So, it was good to read this Polish study involving 70 members of Alcoholics Anonymous. The researcher, Marcin Wnuk, wanted to understand what was going on in the relationship between being involved with AA and how people experience and evaluate different aspects of their lives, particularly regarding mental health, life satisfaction, and happiness (subjective wellbeing). Wnuk found that this was indirectly affected by impact on finding hope and meaning in life (existential wellbeing). They recommend that:
Practitioners, therapists, and counsellors should engage patients with an alcohol addiction diagnosis to participate in AA meetings as an effective way to cope with dependenceMarcin Wnuk, 2022
It’s discouraging to see how little research has been done in the UK on how effectively we connect individuals to mutual aid. Mutual aid participation has a significant impact on outcomes. The fact that there is almost no interest in measuring connection rates to mutual aid and of assessing the impact of such interventions is regrettable. In Scotland, the publication of the evidence behind the Drug Deaths Task Force recommendations this week kind of makes the point.
In an otherwise impressive 223 page document evidencing the things that may make an impact on Scotland’s high drug deaths, I was initially encouraged to see that ‘Recovery’ got its own chapter. Well, I say ‘chapter’, but further exploration revealed that this was in fact a page. Well, I say, ‘page’, but I mean two paragraphs at the top of an otherwise empty page. This will be seen by some as a slight to the Scotland’s communities of recovery and their potential to to make a difference. This is, from my perspective, a wasted opportunity.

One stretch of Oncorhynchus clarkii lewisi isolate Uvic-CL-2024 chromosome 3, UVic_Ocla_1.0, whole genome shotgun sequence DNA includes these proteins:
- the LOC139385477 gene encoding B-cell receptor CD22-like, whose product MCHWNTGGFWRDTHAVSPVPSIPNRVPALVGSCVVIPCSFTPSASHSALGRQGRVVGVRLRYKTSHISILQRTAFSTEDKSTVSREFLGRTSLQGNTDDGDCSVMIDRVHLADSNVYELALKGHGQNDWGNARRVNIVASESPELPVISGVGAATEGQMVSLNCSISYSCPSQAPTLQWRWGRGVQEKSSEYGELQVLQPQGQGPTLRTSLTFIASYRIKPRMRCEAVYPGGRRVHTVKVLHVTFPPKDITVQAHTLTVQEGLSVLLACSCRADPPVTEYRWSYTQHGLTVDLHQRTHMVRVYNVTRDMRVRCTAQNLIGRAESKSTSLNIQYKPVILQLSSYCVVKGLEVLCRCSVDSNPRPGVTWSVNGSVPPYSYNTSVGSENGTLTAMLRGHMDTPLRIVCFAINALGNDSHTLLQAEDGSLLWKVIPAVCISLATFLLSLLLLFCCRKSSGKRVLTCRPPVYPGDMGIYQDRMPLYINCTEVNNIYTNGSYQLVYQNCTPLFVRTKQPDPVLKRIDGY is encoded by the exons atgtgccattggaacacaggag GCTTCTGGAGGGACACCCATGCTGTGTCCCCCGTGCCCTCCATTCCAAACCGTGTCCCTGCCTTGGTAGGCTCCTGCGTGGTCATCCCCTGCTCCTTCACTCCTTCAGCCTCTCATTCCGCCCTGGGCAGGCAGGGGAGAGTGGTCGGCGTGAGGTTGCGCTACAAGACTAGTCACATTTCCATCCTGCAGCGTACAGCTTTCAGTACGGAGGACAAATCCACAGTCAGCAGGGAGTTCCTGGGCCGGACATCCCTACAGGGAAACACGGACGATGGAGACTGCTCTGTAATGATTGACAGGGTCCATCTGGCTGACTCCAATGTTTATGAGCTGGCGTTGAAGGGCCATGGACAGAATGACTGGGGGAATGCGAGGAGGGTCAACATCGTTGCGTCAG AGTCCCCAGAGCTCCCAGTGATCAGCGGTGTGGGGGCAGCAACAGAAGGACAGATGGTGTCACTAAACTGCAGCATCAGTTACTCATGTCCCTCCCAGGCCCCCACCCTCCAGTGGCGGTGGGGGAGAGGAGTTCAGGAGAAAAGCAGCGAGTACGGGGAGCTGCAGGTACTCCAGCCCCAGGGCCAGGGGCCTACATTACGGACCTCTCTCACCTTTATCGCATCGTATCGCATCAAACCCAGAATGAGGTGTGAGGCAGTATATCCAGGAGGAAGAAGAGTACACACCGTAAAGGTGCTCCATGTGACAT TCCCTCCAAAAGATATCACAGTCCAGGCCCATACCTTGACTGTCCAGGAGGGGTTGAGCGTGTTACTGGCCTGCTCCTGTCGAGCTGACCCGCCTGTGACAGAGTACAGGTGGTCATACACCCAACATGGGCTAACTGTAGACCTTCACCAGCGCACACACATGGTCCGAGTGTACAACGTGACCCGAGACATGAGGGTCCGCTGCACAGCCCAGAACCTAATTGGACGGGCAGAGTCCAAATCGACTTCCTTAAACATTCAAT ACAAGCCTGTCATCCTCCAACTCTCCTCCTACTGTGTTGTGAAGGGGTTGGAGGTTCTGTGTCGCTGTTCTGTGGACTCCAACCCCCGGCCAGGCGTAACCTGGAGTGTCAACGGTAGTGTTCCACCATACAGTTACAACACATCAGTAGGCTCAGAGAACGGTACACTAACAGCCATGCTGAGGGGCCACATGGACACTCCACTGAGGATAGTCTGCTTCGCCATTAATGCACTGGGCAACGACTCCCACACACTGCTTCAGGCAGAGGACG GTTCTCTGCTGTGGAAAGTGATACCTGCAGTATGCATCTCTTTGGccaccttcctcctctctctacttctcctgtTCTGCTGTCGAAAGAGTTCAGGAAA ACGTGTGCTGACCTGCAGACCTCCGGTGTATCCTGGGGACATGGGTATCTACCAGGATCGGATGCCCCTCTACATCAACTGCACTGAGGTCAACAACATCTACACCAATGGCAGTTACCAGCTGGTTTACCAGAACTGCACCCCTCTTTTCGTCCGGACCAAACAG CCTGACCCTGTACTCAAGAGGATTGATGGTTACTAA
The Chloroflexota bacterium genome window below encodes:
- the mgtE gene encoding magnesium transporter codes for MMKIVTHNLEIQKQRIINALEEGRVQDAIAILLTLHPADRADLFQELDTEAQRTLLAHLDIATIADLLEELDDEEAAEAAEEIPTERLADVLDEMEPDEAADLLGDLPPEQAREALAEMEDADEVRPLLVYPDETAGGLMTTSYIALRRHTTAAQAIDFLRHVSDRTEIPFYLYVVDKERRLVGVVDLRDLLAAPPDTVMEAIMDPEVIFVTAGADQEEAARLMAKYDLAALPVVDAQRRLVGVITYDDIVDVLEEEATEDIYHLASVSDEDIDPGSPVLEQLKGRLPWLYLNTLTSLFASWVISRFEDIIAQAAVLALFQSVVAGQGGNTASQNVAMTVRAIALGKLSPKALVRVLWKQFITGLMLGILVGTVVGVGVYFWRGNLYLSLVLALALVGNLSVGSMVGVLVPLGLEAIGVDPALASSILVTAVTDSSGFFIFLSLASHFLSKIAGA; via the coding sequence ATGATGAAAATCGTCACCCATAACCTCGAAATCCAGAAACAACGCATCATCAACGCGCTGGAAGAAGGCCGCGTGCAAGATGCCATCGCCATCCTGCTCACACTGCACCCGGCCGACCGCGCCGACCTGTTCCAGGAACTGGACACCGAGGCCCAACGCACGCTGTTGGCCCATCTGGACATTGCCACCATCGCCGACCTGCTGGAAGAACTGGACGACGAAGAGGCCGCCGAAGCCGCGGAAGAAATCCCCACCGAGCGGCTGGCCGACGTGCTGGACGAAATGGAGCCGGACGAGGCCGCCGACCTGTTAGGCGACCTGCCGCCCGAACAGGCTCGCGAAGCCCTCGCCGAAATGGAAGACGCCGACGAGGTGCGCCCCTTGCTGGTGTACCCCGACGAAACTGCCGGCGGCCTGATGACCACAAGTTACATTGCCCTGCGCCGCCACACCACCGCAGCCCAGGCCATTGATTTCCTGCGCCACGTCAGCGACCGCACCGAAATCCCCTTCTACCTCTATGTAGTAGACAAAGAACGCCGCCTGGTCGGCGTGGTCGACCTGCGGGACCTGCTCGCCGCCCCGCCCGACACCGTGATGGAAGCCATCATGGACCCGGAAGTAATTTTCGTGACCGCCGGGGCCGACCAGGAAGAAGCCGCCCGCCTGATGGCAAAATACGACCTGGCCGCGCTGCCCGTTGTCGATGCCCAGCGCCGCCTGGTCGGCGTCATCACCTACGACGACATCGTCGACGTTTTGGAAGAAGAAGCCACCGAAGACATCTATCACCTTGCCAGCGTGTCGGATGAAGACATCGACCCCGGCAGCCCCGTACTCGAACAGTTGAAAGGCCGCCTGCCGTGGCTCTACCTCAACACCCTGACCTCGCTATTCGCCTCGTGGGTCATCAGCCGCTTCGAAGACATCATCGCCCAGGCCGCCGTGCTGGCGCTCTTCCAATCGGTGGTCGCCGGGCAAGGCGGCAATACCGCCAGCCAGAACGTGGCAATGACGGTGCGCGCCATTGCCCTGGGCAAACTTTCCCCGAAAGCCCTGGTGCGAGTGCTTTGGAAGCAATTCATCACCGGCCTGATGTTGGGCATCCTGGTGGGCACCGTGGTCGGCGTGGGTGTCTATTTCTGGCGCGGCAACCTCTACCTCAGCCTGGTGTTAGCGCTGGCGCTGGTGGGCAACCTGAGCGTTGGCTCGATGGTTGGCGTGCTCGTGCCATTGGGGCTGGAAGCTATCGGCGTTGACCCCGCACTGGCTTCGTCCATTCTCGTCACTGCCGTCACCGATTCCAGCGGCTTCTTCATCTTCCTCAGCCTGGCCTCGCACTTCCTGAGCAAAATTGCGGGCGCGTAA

As has been pointed out to me recently, there is more awareness south of the border and a toolkit is available to help services connect people into mutual aid in a way that, as the Polish research shows, will improve hope, meaning and wellbeing.
Continue the discussion on Twitter: @DocDavidM
 Graser Y, Stutz S, Rösner S, Wopfner A, Moggi F, Soravia LM. Different Goals, Different Needs: The Effects of Telephone- and Text Message-Based Continuing Care for Patients with Different Drinking Goals After Residential Treatment for Alcohol Use Disorder. Alcohol Alcohol. 2022 Jul 31:agac031. doi: 10.1093/alcalc/agac031. Epub ahead of print. PMID: 35909224.
 Härd S, Best D, Sondhi A, Lehman J, Riccardi R. The growth of recovery capital in clients of recovery residences in Florida, USA: a quantitative pilot study of changes in REC-CAP profile scores. Subst Abuse Treat Prev Policy. 2022 Aug 6;17(1):58. doi: 10.1186/s13011-022-00488-w. PMID: 35933398; PMCID: PMC9356455.
 Wnuk M. The Beneficial Role of Involvement in Alcoholics Anonymous for Existential and Subjective Well-Being of Alcohol-Dependent Individuals? The Model Verification. Int J Environ Res Public Health. 2022 Apr 24;19(9):5173. doi: 10.3390/ijerph19095173. PMID: 35564567; PMCID: PMC9104992.